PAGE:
The written Torah, in the restricted sense of the Pentateuch, is preserved in all Jewish synagogues on handwritten parchment scrolls that reside inside the ark of the Law. They are removed and returned to their place with special reverence. Readings from the Torah (Pentateuch) form an important part of Jewish liturgical services.

The term Torah is also used to designate the entire Hebrew Bible. Since for some Jews the laws and customs passed down through oral traditions are part and parcel of God's revelation to Moses and constitute the “oral Torah,” Torah is also understood to include both the Oral Law and the Written Law.

Rabbinic commentaries on and interpretations of both Oral and Written Law have been viewed by some as extensions of sacred oral tradition, thus broadening still further the meaning of Torah to designate the entire body of Jewish laws, customs, and ceremonies.




Cosimo Rosselli
Crossing of the Red Sea

Cappella Sistina, Vatican

 

Nevi'im

(Hebrew), English The Prophets the second division of the Hebrew Bible, or Old Testament, the other two being the Torah (the Law) and the Ketuvim (the Writings, or the Hagiographa). In the Hebrew canon the Prophets are divided into

(1) the Former Prophets (Joshua, Judges, Samuel, and Kings) and

(2) the Latter Prophets (Isaiah, Jeremiah, Ezekiel, and the Twelve, or Minor, Prophets: Hosea, Joel, Amos, Obadiah, Jonah, Micah, Nahum, Habakkuk, Zephaniah, Haggai, Zechariah, and Malachi).

This canon, though somewhat fluid up to the early 2nd century BC, was finally fixed by a council of rabbis at Jabneh (Jamnia), now in Israel, c. AD 100.

The Protestant canon follows the Septuagint, the Greek version of the Old Testament. It calls the Former Prophets the Historical Books, and subdivides two of them into I and II Samuel and I and II Kings. Some Roman Catholic and Eastern Orthodox versions further divide Kings into four books. I and II Maccabees are also included in the Roman and Eastern canons as historical books.

The Prophets in the Protestant canon include Isaiah (which appears in two books in some Catholic versions), Jeremiah, and Ezekiel from the Hebrew Latter Prophets. The Minor Prophets (The Twelve) are treated as 12 separate books; thus the Protestant canon has 17 prophetic books. The Roman Catholics accept the book of Baruch, including as its 6th chapter the Letter of Jeremiah, both considered apocryphal by Jews and Protestants.





Gerbrand van den Eeckhout
Hannah presenting her son Samuel to the priest Eli
ca.1665

Ketuvim

(Hebrew), English Writings , Greek Hagiographa the third division of the Hebrew Bible, or Old Testament. Divided into four sections, the Ketuvim include:

poetical books (Psalms, Proverbs, and Job),

the Megillot, or Scrolls (Song of Solomon, Ruth, Lamentations of Jeremiah, Ecclesiastes, and Esther),

prophecy (Daniel), and

history (Ezra, Nehemiah, and I and II Chronicles).

Thus the Ketuvim are a miscellaneous collection of liturgical poetry, secular love poetry, wisdom literature, history, apocalyptic literature, a short story, and a romantic tale. They were composed over a long period of time—from before the Babylonian Exile in the early 6th century BC to the middle of the 2nd century BC—and were not entirely accepted as canonical until the 2nd century AD. Unlike the Torah and the Nevi'im (Prophets), which were canonized as groups, each book of the Ketuvim was canonized separately, often on the basis of its popularity.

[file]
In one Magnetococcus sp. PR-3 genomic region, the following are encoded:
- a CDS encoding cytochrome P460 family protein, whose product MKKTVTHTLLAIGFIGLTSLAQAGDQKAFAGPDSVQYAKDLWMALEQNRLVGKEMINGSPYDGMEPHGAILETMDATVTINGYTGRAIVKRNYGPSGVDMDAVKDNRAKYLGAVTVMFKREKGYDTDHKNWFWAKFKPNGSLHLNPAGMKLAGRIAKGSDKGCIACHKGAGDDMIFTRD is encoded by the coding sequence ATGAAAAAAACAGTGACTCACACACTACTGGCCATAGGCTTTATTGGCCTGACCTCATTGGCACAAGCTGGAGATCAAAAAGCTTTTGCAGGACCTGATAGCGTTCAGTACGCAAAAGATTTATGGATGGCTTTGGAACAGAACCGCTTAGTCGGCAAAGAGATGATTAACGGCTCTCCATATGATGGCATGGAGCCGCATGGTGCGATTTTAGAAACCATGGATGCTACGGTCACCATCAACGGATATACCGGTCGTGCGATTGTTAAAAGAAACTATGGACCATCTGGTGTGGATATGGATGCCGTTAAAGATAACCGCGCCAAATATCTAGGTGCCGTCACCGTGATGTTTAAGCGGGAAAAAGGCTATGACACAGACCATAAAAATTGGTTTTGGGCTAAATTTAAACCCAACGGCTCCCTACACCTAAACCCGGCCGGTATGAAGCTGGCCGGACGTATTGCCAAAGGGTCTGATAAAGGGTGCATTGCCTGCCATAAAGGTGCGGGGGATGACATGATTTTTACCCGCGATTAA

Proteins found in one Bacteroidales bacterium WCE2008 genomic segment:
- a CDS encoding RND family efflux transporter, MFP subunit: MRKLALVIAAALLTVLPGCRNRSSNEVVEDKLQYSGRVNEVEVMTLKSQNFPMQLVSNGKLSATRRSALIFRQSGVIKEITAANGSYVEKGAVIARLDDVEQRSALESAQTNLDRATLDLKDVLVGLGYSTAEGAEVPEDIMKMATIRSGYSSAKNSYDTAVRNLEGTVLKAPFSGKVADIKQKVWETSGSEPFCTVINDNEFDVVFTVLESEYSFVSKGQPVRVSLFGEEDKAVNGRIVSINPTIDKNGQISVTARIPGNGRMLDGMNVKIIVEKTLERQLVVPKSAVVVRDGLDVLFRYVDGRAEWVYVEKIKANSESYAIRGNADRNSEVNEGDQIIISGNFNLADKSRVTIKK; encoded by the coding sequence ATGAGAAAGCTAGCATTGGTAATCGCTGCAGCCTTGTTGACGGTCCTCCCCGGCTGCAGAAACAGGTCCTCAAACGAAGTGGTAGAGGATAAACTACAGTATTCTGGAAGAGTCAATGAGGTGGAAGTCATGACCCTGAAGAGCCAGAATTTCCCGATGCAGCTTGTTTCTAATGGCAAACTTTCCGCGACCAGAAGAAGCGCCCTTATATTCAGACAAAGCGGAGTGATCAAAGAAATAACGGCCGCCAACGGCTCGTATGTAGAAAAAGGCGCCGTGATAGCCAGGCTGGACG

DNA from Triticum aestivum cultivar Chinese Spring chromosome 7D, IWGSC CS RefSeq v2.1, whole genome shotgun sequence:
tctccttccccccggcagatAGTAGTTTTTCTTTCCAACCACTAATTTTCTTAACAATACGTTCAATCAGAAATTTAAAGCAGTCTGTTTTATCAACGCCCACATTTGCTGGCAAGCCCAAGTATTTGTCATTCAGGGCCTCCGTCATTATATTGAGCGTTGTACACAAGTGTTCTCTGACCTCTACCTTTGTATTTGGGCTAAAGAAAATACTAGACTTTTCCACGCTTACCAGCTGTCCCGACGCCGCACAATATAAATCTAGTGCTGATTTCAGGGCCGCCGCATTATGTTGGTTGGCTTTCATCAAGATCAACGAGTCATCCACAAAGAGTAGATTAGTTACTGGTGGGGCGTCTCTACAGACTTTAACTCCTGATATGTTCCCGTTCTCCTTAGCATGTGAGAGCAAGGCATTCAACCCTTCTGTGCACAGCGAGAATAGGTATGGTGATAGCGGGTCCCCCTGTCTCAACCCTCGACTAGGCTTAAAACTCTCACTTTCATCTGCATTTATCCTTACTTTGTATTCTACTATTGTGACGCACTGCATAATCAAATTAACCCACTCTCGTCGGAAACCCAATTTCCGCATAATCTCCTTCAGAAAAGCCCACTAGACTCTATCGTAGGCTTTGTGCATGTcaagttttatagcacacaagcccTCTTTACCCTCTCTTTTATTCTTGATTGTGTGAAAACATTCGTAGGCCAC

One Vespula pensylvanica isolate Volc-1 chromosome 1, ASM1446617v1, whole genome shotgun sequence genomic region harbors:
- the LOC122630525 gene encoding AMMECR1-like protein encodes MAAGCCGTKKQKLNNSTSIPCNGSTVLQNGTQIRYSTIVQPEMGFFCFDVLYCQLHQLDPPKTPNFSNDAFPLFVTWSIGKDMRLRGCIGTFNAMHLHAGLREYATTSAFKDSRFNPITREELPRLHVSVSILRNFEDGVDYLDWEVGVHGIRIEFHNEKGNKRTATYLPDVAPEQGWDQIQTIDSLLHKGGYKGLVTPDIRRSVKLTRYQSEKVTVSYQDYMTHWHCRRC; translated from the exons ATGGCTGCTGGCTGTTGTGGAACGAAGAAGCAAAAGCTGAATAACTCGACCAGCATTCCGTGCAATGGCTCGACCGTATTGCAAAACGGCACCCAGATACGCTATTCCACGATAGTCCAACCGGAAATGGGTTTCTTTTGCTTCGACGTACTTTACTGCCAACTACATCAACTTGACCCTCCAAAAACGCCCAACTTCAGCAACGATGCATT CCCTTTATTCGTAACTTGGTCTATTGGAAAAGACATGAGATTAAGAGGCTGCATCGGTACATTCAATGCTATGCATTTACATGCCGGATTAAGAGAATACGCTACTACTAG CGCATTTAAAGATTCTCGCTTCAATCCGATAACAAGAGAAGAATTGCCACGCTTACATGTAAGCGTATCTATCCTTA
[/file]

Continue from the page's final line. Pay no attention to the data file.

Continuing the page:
Julius Schnorr von Carolsfeld
Ruth in Boaz's Field

 




The Bible illustrations by


Julius von Carolsfeld "Das Buch der Bucher in Bildeb"

Gustave Dore

William Blake "The Book of Job"



 


El Greco
The Burial of the Count of Orgaz

 

New Testament

second, later, and smaller of the two major divisions of the Christian Bible, and the portion that is canonical (authoritative) only to Christianity.

Christians see in the New Testament the fulfillment of the promise of the Old Testament. It relates and interprets the new covenant, represented in the life and death of Jesus, between God and the followers of the Christ. Like the Old Testament it contains a variety of kinds of writing. Among its 27 books are selected recollections of the life and acts and sayings of Jesus in the four Gospels; a historical narrative of the first years of the Christian Church in Acts of the Apostles; Epistles or letters of advice, instruction, admonition, and exhortation to local groups of Christians—14 attributed to Paul, one (Hebrews) probably in error, and seven by three other authors; and an apocalyptic description of the intervention of God in history, the Book of Revelation.

The books are not arranged chronologically in the New Testament. The Epistles of Paul, for example, which address the immediate problems of local churches shortly after Christ's death, are considered to be the earliest texts. The books are instead arranged in a more logical narrative order, the Gospels telling the life of Jesus and his teachings; the Acts detailing the work of Christ's followers in propagating the Christian faith; the Epistles teaching the meaning and implications of the faith; and Revelation prophesying future events and the culmination of the divine purpose.

The setting of the New Testament within the Christian community is one factor that makes a biography of Jesus or a history of the 1st-century church difficult or impossible. The books of the New Testament were composed not in order to satisfy historical curiosity about the events they recount but to bear witness to a faith in the action of God through these events. A history of the New Testament is made difficult by the relatively short time span covered by its books when compared with the millennium and more of history described by the Old Testament. There is less historical information in the New Testament than in the Old, and many historical facts about the church in the 1st century therefore must be arrived at by inference from statements in one of the Gospels or Epistles.